One of the D.C.’s wealthiest jurisdictions, Ward 3, is known for its tony residences, luxurious embassies and upscale restaurants — including one small neighborhood that encompasses about 50 percent of the ward’s services for homeless families.
It is here, in Massachusetts Heights, where D.C. officials want to establish a shelter, thereby concentrating 80 percent of Ward 3’s homeless services in the community.
Residents say that is too much.
“Our neighborhood has gotten a lot of grief for not wanting homeless in our backyard, but that’s not true,” said Anita Crabtree, who lives directly behind the proposed shelter site. “We already shelter the homeless here.”
Malia Brink said residents want to support the city’s overall plan to house the homeless, but without any public input, it is tough to see how the shelter would work in the community.
“When this first arose, we went to the [Advisory Neighborhood Commission] to say, ‘Please don’t rush. We know everyone wants to get behind this plan, but take in the site and let us collect our thoughts,’” said Ms. Brink, who also lives in Massachusetts Heights.
The site of the proposed shelter, at 2619 Wisconsin Ave. NW, would house 38 families. It is part of a $22 million-a-year initiative developed by Mayor Muriel Bowser to close the decrepit 285-room homeless facility at the former D.C. General Hospital in Southeast and transfer families into new shelters in all eight wards.
But the Bowser administration has encountered resistance to and criticism of the plan, which has been presented to residents as a fait accompli without any public input or information about how the sites were chosen and why. The Washington Times will examine each of the proposed sites.
On Thursday, the D.C. Council will hold a public hearing on the homeless shelter plan. More than 90 people have signed onto the witness list to speak their mind at the forum. Many of those on the witness list are residents not representing any organizations or other private interests.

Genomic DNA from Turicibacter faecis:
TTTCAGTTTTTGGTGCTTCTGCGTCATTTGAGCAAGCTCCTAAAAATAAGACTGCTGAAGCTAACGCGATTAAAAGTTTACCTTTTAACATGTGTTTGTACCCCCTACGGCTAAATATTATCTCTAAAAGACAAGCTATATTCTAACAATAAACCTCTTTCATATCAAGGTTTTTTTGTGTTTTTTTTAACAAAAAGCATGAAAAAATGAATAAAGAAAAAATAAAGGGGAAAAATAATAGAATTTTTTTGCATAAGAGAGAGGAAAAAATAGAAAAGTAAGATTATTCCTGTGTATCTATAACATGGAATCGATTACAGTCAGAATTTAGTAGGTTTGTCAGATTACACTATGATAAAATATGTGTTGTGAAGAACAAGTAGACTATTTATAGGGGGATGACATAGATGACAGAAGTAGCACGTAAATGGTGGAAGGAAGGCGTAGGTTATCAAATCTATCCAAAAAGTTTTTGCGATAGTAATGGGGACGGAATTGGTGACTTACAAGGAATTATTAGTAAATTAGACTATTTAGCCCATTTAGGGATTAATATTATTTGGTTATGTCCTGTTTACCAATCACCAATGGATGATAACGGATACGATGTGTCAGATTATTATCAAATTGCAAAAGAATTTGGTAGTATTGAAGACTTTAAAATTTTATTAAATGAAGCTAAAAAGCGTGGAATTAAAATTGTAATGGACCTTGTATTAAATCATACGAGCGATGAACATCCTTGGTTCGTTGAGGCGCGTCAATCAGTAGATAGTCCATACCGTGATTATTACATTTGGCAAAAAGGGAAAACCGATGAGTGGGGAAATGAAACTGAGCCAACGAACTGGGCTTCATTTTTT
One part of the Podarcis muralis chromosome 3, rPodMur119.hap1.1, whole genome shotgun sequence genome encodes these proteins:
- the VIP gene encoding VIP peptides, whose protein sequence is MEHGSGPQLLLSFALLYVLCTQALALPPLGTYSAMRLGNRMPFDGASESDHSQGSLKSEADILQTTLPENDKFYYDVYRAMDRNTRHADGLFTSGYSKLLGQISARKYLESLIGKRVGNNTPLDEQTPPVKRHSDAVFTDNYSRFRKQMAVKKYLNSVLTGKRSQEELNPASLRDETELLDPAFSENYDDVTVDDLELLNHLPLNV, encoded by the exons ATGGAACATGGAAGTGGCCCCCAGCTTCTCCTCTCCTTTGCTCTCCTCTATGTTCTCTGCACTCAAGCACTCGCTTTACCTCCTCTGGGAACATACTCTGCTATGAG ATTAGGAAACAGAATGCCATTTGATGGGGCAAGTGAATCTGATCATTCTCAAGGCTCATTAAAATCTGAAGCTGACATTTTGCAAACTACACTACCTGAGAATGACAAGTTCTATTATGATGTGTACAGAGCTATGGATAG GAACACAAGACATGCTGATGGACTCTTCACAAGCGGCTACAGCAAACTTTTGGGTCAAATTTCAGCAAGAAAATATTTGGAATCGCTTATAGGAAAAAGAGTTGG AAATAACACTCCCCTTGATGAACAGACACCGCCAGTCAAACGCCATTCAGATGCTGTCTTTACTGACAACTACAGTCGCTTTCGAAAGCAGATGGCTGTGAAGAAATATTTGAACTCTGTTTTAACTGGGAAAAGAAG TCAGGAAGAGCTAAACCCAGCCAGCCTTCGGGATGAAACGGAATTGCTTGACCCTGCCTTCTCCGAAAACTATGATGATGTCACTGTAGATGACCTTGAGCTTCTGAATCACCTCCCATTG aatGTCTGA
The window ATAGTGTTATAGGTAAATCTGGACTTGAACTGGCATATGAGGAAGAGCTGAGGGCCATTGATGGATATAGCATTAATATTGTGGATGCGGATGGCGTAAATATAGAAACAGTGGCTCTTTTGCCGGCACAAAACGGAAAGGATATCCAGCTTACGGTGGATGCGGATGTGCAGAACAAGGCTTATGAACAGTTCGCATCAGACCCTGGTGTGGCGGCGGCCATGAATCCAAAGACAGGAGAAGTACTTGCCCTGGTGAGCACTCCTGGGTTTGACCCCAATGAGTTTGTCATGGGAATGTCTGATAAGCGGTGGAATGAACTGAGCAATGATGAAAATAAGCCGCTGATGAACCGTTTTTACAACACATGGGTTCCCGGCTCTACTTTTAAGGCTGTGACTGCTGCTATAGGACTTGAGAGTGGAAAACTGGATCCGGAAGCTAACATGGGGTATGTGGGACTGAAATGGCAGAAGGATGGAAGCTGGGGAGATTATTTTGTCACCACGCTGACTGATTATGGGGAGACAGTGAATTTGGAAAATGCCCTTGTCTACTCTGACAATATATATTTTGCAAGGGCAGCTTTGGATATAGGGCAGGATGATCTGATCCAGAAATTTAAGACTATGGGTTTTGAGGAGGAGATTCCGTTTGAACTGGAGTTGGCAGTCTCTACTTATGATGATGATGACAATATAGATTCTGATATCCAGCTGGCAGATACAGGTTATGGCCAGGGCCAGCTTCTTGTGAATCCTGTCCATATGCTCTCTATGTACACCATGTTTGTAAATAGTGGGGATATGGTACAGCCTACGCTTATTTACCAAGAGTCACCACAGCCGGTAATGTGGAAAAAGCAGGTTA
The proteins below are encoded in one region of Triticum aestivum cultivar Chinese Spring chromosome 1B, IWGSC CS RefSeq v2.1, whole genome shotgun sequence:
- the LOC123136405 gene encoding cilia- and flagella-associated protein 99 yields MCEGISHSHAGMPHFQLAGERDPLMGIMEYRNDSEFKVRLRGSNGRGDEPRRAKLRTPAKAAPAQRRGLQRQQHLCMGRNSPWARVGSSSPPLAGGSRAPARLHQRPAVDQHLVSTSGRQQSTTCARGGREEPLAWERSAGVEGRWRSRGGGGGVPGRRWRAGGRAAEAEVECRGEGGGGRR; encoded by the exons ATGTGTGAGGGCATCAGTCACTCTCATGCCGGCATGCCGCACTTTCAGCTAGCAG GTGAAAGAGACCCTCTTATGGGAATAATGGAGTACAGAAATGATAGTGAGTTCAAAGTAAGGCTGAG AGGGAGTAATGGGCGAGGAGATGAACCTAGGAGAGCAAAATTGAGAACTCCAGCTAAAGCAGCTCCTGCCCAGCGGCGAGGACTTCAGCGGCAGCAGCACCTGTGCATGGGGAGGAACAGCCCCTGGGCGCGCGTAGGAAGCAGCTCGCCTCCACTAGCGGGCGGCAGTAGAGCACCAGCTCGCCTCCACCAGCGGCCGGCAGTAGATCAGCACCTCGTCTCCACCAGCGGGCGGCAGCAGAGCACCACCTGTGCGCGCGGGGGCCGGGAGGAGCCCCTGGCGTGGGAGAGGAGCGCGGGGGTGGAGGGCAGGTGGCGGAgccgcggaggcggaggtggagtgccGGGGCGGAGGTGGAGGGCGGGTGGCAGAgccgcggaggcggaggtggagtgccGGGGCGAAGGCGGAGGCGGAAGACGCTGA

“It was sprung on people by the mayor: ‘Take it or leave it. There will be no community input,’” Ms. Crabtree said of the city’s homeless plan. “It was a done deal. At a minimum, the ANCs should have been involved.”
ANC Commissioner Catherine May represents the area.
“The overall program and this project in particular were designed out of public view,” Ms. May said. “Yet despite its cost and the apparent complexity, it is on track to be approved by our elected representative on the council without any significant examination.”
Council member Mary M. Cheh, Ward 3 Democrat, declined to comment, saying she wanted to wait until after the hearing.
Ms. Bowser’s communication director, Michael Czin, said the mayor and other city officials have attended dozens of community meetings around the District.
“Community engagement is a bedrock of this administration, and the mayor has been vocal about her plan to close D.C. General and replace it with smaller, dignified community-based temporary housing,” Mr. Czin said.
‘How you make it work’
Massachusetts Heights is nestled in a small triangle bordered by Wisconsin Avenue to the west, Massachusetts Avenue to the east and the Naval Observatory to the south. It sits about a half-mile south of Washington National Cathedral.
A single-family home currently stands on the proposed shelter site alongside two adjacent lots zoned for single-family homes. The residence will be razed to make way for a 35,000-square-foot, three-story building that will fill all three lots.